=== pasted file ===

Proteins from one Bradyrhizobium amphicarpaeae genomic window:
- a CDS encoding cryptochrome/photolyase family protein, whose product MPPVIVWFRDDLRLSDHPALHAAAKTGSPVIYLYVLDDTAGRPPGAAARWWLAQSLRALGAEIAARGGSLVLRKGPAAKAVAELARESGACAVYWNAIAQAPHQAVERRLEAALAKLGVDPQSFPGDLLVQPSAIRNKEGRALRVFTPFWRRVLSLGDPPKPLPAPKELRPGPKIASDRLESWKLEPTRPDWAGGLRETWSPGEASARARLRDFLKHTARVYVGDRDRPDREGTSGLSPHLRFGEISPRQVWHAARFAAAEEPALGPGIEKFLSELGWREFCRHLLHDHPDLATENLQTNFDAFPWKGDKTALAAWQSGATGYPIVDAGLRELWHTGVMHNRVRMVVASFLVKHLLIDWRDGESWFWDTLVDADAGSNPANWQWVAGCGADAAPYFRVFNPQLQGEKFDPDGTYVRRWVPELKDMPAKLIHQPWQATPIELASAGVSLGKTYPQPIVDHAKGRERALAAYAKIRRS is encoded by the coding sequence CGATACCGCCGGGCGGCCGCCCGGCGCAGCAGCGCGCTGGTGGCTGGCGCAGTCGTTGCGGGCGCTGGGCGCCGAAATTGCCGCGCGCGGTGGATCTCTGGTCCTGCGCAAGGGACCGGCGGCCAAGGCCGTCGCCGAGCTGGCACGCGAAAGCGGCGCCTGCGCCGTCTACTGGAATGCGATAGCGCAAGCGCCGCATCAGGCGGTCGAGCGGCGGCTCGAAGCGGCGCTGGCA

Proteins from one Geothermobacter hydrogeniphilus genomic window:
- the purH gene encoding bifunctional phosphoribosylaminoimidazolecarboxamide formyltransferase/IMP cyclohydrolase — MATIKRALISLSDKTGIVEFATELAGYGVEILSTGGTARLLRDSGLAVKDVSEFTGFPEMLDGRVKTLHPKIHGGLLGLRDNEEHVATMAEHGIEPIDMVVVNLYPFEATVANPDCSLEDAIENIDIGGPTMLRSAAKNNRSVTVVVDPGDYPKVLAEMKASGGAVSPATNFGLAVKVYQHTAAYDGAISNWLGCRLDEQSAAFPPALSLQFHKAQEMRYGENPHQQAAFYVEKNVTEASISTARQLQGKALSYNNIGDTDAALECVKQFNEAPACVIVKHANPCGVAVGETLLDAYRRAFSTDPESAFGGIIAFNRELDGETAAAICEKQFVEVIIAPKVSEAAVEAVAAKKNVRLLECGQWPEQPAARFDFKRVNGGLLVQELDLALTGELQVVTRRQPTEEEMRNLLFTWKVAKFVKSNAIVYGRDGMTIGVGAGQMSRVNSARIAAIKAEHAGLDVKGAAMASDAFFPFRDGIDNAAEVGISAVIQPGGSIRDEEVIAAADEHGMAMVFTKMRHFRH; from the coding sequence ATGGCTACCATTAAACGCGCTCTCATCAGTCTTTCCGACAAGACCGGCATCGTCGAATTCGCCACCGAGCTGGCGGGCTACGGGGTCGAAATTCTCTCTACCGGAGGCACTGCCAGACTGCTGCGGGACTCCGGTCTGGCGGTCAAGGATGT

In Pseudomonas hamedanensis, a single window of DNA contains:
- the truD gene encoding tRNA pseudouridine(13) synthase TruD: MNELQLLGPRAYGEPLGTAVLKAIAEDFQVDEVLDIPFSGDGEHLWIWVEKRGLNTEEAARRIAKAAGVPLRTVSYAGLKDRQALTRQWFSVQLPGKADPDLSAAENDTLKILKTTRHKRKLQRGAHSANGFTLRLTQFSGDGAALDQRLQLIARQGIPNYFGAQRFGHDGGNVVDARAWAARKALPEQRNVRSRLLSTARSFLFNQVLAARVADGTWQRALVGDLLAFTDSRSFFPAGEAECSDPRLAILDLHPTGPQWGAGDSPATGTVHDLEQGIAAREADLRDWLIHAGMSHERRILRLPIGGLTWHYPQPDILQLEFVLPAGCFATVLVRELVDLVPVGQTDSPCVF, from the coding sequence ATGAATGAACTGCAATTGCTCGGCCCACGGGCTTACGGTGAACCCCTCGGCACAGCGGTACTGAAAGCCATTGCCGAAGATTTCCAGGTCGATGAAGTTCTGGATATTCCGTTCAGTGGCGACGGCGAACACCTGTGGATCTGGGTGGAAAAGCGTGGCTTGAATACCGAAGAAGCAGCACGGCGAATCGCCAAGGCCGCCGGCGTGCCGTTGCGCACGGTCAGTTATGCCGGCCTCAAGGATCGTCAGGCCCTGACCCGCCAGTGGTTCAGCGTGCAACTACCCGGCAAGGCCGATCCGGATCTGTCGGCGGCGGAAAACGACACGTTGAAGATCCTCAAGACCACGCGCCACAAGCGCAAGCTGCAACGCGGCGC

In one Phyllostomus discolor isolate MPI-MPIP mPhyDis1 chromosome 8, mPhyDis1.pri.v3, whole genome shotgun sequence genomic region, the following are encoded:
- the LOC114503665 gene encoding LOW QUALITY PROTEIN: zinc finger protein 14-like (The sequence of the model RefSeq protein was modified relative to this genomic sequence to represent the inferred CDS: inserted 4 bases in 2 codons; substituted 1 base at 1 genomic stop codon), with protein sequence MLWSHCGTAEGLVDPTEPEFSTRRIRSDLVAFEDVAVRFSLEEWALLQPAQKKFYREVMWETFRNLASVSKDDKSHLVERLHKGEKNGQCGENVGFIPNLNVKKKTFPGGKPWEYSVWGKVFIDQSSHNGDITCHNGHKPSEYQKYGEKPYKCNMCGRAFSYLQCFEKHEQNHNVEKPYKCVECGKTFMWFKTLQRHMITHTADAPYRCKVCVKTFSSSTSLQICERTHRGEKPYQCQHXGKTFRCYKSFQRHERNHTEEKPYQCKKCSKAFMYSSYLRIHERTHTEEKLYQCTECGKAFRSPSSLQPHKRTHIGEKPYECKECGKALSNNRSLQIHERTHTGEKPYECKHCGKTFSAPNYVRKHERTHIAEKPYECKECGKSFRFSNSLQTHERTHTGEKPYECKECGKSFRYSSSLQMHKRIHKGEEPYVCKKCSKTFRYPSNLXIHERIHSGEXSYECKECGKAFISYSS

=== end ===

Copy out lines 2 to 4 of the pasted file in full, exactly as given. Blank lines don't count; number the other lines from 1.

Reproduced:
- a CDS encoding cryptochrome/photolyase family protein, whose product MPPVIVWFRDDLRLSDHPALHAAAKTGSPVIYLYVLDDTAGRPPGAAARWWLAQSLRALGAEIAARGGSLVLRKGPAAKAVAELARESGACAVYWNAIAQAPHQAVERRLEAALAKLGVDPQSFPGDLLVQPSAIRNKEGRALRVFTPFWRRVLSLGDPPKPLPAPKELRPGPKIASDRLESWKLEPTRPDWAGGLRETWSPGEASARARLRDFLKHTARVYVGDRDRPDREGTSGLSPHLRFGEISPRQVWHAARFAAAEEPALGPGIEKFLSELGWREFCRHLLHDHPDLATENLQTNFDAFPWKGDKTALAAWQSGATGYPIVDAGLRELWHTGVMHNRVRMVVASFLVKHLLIDWRDGESWFWDTLVDADAGSNPANWQWVAGCGADAAPYFRVFNPQLQGEKFDPDGTYVRRWVPELKDMPAKLIHQPWQATPIELASAGVSLGKTYPQPIVDHAKGRERALAAYAKIRRS is encoded by the coding sequence CGATACCGCCGGGCGGCCGCCCGGCGCAGCAGCGCGCTGGTGGCTGGCGCAGTCGTTGCGGGCGCTGGGCGCCGAAATTGCCGCGCGCGGTGGATCTCTGGTCCTGCGCAAGGGACCGGCGGCCAAGGCCGTCGCCGAGCTGGCACGCGAAAGCGGCGCCTGCGCCGTCTACTGGAATGCGATAGCGCAAGCGCCGCATCAGGCGGTCGAGCGGCGGCTCGAAGCGGCGCTGGCA

Proteins from one Geothermobacter hydrogeniphilus genomic window:
- the purH gene encoding bifunctional phosphoribosylaminoimidazolecarboxamide formyltransferase/IMP cyclohydrolase — MATIKRALISLSDKTGIVEFATELAGYGVEILSTGGTARLLRDSGLAVKDVSEFTGFPEMLDGRVKTLHPKIHGGLLGLRDNEEHVATMAEHGIEPIDMVVVNLYPFEATVANPDCSLEDAIENIDIGGPTMLRSAAKNNRSVTVVVDPGDYPKVLAEMKASGGAVSPATNFGLAVKVYQHTAAYDGAISNWLGCRLDEQSAAFPPALSLQFHKAQEMRYGENPHQQAAFYVEKNVTEASISTARQLQGKALSYNNIGDTDAALECVKQFNEAPACVIVKHANPCGVAVGETLLDAYRRAFSTDPESAFGGIIAFNRELDGETAAAICEKQFVEVIIAPKVSEAAVEAVAAKKNVRLLECGQWPEQPAARFDFKRVNGGLLVQELDLALTGELQVVTRRQPTEEEMRNLLFTWKVAKFVKSNAIVYGRDGMTIGVGAGQMSRVNSARIAAIKAEHAGLDVKGAAMASDAFFPFRDGIDNAAEVGISAVIQPGGSIRDEEVIAAADEHGMAMVFTKMRHFRH; from the coding sequence ATGGCTACCATTAAACGCGCTCTCATCAGTCTTTCCGACAAGACCGGCATCGTCGAATTCGCCACCGAGCTGGCGGGCTACGGGGTCGAAATTCTCTCTACCGGAGGCACTGCCAGACTGCTGCGGGACTCCGGTCTGGCGGTCAAGGATGT